The activation of the Migrating motor complex (MMC) is one of the most underrated benefits of intermittent fasting. MMC is known as a “cleanse wave” of the digestive system and its activation, which happens during fasting and is interrupted by feeding, has been associated with lower rates of Small Intestine Bacteria Overgrowth or SIBO, which is responsible for some of the most common digestive symptoms such as bloating and abdominal pain (4). 

Important cardiometabolic improvements occur with intermittent fasting in the absence of weight loss. Insulin sensitivity, blood pressure and oxidative stress levels have all been shown to improve with time-restricted eating even when calories are matched (5). In fact, blood sugar regulation seems to be one of the positive effects of intermittent fasting without any caloric restriction (6). 

Who should avoid Intermittent Fasting?

No dietary approach is suitable for every individual. Intermittent fasting is no exception.

Children, frail adults, underweight, pregnant or trying to become pregnant, or breastfeeding should not fast. Individuals with an eating disorder or disordered eating pattern and individuals with adrenal fatigue should also steer clear of intermittent fasting (7).

The missing component…

Although intermittent fasting seems to produce additional benefits beyond weight loss, it is not superior to continuous caloric restriction when it comes down to body composition outcomes.  

The forgotten factor in all those different dietary approaches is individuality. Everyone will require a unique diet template based on current presentation, food preferences and intolerances, nutrient deficiencies and feasibility.

To put simply, a perfect plan will not be perfect for everyone. A nutritionist can help you navigate through all those different approaches and select what is best for you.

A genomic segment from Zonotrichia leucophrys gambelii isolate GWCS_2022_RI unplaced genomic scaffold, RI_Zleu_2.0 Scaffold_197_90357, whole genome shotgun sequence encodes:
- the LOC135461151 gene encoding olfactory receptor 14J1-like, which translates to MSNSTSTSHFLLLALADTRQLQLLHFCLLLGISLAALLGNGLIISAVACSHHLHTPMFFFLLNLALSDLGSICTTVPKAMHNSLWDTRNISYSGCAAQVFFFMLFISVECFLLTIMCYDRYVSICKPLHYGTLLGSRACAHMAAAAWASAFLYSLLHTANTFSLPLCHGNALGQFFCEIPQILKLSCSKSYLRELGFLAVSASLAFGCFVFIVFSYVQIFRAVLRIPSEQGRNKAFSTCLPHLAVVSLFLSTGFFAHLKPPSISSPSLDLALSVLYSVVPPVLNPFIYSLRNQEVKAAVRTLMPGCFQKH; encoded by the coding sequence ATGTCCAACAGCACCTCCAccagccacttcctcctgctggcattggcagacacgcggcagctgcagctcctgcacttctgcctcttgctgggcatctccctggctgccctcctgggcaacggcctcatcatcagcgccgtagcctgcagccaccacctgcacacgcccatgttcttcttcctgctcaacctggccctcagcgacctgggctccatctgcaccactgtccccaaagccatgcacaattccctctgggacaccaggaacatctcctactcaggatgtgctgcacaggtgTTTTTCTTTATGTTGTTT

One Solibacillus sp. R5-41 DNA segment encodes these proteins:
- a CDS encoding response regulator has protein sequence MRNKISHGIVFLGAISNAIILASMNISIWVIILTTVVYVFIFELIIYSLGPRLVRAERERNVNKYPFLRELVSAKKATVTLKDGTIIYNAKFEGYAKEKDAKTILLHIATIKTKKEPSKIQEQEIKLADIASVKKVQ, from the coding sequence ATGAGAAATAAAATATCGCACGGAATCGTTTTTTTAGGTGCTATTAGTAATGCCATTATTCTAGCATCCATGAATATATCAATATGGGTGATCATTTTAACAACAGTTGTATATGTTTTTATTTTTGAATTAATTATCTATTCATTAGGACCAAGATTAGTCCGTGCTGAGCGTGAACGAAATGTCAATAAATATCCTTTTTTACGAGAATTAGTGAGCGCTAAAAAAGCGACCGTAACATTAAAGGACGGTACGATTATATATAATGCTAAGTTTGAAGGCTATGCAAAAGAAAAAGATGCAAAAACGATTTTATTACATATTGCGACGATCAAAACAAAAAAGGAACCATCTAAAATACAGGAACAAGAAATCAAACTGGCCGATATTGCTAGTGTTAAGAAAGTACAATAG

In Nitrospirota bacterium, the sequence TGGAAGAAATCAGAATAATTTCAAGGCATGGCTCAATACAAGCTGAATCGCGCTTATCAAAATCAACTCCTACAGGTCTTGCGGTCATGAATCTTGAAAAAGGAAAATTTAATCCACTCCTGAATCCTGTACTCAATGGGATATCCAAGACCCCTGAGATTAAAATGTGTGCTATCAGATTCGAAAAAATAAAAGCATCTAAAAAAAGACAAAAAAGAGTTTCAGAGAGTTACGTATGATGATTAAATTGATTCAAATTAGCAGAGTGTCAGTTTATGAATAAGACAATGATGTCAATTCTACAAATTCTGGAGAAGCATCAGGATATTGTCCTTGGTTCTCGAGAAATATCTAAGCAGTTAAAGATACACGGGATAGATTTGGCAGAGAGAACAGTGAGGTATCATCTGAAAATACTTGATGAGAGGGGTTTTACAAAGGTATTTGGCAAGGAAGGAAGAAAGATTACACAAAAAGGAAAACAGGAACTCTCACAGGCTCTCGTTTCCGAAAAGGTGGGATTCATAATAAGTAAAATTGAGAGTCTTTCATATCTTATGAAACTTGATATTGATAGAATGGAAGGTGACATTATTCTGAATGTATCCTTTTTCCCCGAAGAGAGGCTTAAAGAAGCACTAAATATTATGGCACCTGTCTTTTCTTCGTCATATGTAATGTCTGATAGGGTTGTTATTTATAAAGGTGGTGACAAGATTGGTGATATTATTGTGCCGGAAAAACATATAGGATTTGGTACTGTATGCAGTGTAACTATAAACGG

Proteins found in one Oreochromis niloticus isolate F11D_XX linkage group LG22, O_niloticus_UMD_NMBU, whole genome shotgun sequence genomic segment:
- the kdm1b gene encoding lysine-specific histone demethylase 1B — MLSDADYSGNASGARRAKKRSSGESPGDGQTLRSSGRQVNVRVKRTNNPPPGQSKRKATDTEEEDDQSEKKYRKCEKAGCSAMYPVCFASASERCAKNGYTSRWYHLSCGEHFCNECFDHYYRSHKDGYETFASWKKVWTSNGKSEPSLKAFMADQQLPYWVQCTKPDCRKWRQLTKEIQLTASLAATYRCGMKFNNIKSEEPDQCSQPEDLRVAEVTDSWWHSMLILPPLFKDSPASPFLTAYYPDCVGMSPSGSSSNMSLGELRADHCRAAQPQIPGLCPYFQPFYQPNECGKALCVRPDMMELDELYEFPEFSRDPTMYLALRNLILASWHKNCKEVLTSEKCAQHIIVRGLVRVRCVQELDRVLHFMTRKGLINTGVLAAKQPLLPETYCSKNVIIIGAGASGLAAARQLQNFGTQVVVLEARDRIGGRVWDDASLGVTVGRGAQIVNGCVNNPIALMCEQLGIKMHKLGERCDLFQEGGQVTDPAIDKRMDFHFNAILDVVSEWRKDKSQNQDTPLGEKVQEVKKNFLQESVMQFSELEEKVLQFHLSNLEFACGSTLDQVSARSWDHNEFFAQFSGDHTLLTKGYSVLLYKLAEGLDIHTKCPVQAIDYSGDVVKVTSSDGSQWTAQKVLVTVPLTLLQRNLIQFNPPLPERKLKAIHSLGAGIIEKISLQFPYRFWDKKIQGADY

Remember that when reading about the latest diet fad! 

References:

  1. Rynders, C. A., Thomas, E. A., Zaman, A., Pan, Z., Catenacci, V. A., & Melanson, E. L. (2019). Effectiveness of intermittent fasting and time-restricted feeding compared to continuous energy restriction for weight loss. Nutrients11(10), 2442.
  2. Kim, K. K., Kang, J. H., & Kim, E. M. (2022). Updated Meta-Analysis of Studies from 2011 to 2021 Comparing the Effectiveness of Intermittent Energy Restriction and Continuous Energy Restriction. Journal of obesity & metabolic syndrome31(3), 230-244.
  3. Seimon, R. V., Roekenes, J. A., Zibellini, J., Zhu, B., Gibson, A. A., Hills, A. P., … & Sainsbury, A. (2015). Do intermittent diets provide physiological benefits over continuous diets for weight loss? A systematic review of clinical trials. Molecular and cellular endocrinology418, 153-172.
  4. Deloose, E., Janssen, P., Depoortere, I., & Tack, J. (2012). The migrating motor complex: control mechanisms and its role in health and disease. Nature reviews Gastroenterology & hepatology9(5), 271-285.
  5. Harvie, M. N., Pegington, M., Mattson, M. P., Frystyk, J., Dillon, B., Evans, G., … & Howell, A. (2011). The effects of intermittent or continuous energy restriction on weight loss and metabolic disease risk markers: a randomized trial in young overweight women. International journal of obesity35(5), 714-727.
  6. Bitsanis, D., Giannakou, K., Hadjimbei, E., & Chrysostomou, S. (2022). The Effect of Early Time-Restricted Feeding on Glycemic Profile in Adults: A Systematic Review of Interventional Studies. Review of Diabetic Studies18(1), 10-19.
  7. Nakamura, Y., Walker, B. R., & Ikuta, T. (2016). Systematic review and meta-analysis reveals acutely elevated plasma cortisol following fasting but not less severe calorie restriction. Stress19(2), 151-157.